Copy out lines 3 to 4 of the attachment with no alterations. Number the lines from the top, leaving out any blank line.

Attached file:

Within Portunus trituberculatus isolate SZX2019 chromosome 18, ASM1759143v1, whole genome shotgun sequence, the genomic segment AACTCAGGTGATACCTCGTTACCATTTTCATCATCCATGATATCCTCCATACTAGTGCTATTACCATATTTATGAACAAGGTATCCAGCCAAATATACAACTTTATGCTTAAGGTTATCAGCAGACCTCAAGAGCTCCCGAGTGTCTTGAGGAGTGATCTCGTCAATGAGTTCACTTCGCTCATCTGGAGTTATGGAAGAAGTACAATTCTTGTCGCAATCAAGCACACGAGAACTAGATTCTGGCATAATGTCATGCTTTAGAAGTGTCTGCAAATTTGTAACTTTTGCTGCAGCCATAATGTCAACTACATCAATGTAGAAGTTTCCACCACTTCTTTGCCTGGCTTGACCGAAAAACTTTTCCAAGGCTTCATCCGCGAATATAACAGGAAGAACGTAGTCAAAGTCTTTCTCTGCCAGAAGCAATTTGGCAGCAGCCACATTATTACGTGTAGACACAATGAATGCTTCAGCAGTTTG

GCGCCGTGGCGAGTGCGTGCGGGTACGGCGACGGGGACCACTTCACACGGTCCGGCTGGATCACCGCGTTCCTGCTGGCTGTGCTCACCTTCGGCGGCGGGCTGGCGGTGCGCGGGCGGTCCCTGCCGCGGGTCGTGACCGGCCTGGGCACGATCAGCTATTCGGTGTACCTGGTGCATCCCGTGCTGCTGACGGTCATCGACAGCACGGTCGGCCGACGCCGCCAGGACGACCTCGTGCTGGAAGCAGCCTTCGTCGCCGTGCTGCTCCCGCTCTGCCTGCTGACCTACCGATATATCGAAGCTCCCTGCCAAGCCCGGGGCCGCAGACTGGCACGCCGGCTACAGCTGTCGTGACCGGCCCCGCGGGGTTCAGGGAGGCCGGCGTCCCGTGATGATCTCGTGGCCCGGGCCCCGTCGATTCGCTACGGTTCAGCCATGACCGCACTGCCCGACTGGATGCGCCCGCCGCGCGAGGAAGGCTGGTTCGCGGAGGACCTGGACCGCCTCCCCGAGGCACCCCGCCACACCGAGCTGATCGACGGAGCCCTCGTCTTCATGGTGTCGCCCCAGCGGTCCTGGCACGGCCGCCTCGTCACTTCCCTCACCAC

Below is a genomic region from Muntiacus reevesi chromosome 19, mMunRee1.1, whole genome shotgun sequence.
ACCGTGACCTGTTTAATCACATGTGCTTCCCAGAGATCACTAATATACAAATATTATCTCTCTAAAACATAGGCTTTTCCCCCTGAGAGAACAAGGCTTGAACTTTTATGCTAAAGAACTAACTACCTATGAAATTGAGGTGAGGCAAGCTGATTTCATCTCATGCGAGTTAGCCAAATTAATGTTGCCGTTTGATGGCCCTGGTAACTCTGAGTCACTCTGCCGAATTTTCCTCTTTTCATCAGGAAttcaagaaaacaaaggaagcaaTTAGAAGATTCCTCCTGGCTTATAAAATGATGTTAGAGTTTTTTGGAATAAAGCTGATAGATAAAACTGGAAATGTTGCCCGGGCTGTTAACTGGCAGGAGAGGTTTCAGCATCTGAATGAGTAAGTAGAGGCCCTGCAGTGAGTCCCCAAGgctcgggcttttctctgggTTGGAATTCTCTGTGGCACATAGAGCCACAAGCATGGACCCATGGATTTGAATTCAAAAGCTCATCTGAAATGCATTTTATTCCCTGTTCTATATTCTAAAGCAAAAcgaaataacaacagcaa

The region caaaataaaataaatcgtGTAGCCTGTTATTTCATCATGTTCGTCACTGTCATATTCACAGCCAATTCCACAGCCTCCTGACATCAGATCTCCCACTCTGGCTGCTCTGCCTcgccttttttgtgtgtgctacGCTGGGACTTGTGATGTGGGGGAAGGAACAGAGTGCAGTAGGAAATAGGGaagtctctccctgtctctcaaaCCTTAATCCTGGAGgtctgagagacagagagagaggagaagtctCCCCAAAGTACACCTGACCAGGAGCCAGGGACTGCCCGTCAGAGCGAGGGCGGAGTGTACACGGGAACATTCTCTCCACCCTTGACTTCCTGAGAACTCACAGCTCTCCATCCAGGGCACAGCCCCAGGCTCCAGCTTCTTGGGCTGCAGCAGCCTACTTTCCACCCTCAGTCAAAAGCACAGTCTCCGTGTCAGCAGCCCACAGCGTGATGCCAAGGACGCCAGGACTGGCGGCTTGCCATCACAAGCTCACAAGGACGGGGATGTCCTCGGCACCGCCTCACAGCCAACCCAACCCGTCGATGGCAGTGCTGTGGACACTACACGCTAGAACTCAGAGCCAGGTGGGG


Below is a genomic region from Muntiacus reevesi chromosome 19, mMunRee1.1, whole genome shotgun sequence.
ACCGTGACCTGTTTAATCACATGTGCTTCCCAGAGATCACTAATATACAAATATTATCTCTCTAAAACATAGGCTTTTCCCCCTGAGAGAACAAGGCTTGAACTTTTATGCTAAAGAACTAACTACCTATGAAATTGAGGTGAGGCAAGCTGATTTCATCTCATGCGAGTTAGCCAAATTAATGTTGCCGTTTGATGGCCCTGGTAACTCTGAGTCACTCTGCCGAATTTTCCTCTTTTCATCAGGAAttcaagaaaacaaaggaagcaaTTAGAAGATTCCTCCTGGCTTATAAAATGATGTTAGAGTTTTTTGGAATAAAGCTGATAGATAAAACTGGAAATGTTGCCCGGGCTGTTAACTGGCAGGAGAGGTTTCAGCATCTGAATGAGTAAGTAGAGGCCCTGCAGTGAGTCCCCAAGgctcgggcttttctctgggTTGGAATTCTCTGTGGCACATAGAGCCACAAGCATGGACCCATGGATTTGAATTCAAAAGCTCATCTGAAATGCATTTTATTCCCTGTTCTATATTCTAAAGCAAAAcgaaataacaacagcaa